- The Washington Times - Wednesday, May 29, 2013

Four elite agents work together to stop a terrorist organization from abusing an alien energy source in the third-person adventure Fuse (Electronic Arts and Insomniac Games, Rated Mature, reviewed for Xbox 360, $59.99).

Harnessed by this somewhat generic story, the explosive sci-fi shooter gives up to four players control of misfit stereotypes packing interesting armaments.

I’ve got to admit it folks, after the already bountiful year of shooter-style games, I’m not very enticed to embrace another round of endless firefights and stopping nefarious plans of world domination.

Still, with the development might of the guys who made the weapons for Ratchet, Clank and Nathan Hale, the game’s Fuse-inspired firepower has at least a handful of addictive possibilities.

That is if it can also capture a social segment of gamers looking to cooperatively, as well as creatively, slaughter the minions of the paramilitary Corporation Raven and rejoice at their successes

Our pointed plot explores the use of harnessing the alien-derived Fuse energy source that can combine with weapons and humans with intriguing results.

Life begins with a decision of who to control among the four members of the covert organization Overstrike 9. Each has skills to offer the team.

Take Dalton Brooks, a sarcastic, former Marine with a heavy-duty assault rifle in one hand and a Magshield in the other. That shield spouts a Fuse-infused force field that can protect his fellow agents and send out shockwaves to crush enemies. He can also position stationary shields as his skills progress.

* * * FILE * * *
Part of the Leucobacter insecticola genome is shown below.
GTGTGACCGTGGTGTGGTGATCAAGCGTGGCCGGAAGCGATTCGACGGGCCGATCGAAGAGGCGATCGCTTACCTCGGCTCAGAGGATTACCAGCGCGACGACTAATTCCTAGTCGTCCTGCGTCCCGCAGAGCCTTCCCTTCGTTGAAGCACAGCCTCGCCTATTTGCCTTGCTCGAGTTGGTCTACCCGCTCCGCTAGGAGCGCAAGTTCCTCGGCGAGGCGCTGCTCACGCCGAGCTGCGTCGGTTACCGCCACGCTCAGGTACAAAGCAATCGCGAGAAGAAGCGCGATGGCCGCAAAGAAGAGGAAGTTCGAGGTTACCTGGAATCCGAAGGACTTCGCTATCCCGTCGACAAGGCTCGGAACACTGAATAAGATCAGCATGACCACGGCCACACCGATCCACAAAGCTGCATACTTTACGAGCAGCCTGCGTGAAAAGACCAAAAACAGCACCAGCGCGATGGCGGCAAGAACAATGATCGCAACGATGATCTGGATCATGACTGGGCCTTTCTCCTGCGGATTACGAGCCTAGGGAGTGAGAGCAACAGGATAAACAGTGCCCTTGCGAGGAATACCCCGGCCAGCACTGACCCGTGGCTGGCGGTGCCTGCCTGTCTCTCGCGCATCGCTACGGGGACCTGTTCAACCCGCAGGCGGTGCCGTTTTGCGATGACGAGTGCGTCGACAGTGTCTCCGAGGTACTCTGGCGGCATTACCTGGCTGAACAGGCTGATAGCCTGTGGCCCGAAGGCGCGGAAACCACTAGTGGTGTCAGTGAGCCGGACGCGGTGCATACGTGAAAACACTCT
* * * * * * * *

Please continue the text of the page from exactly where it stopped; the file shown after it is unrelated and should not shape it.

Or, meet Jacob Kimble, a former LAPD homicide detective known for his vigilante tactics. Kimble eventually wields a crossbow called the Arcshot loaded with superheated bolts of a Fuse and mercury mix that can melt away an opponent or a group of opponents.

Next, the assassin Naya Deveraux handles a Warp Rifle that produces tiny black holes to suck the bad guys into and also has a cloaking device to sneak around locations.

Rounding out the team is Isabelle Sinclair, a technology expert and medic with the ability to set up healing beacons. She wields a Shattergun that encases enemies in a melanite crystal causing one ugly death as they shatter when her team let loose with a hail of bullets.

For the majority of missions, I stuck with Jacob. I carried a pistol, grenades and a sniper rifle (nicknamed the Harbinger). The rifle handled long-distance attacks that also complemented the Arcshot. Shooting those mercury bolts as traps to fry any nearby enemies was especially effective and as they began to liquefy, my trusty rifle relieved them of their misery.

During the majority of the action, agents blast away at enemies culled from a Halo death match or a Star Wars’ Stromtrooper parade and include flame-throwing maniacs called Elites, jet-packing troopers, cloaked killers, exoskelton-wearing brutes and Transformer-like Enforcer drones.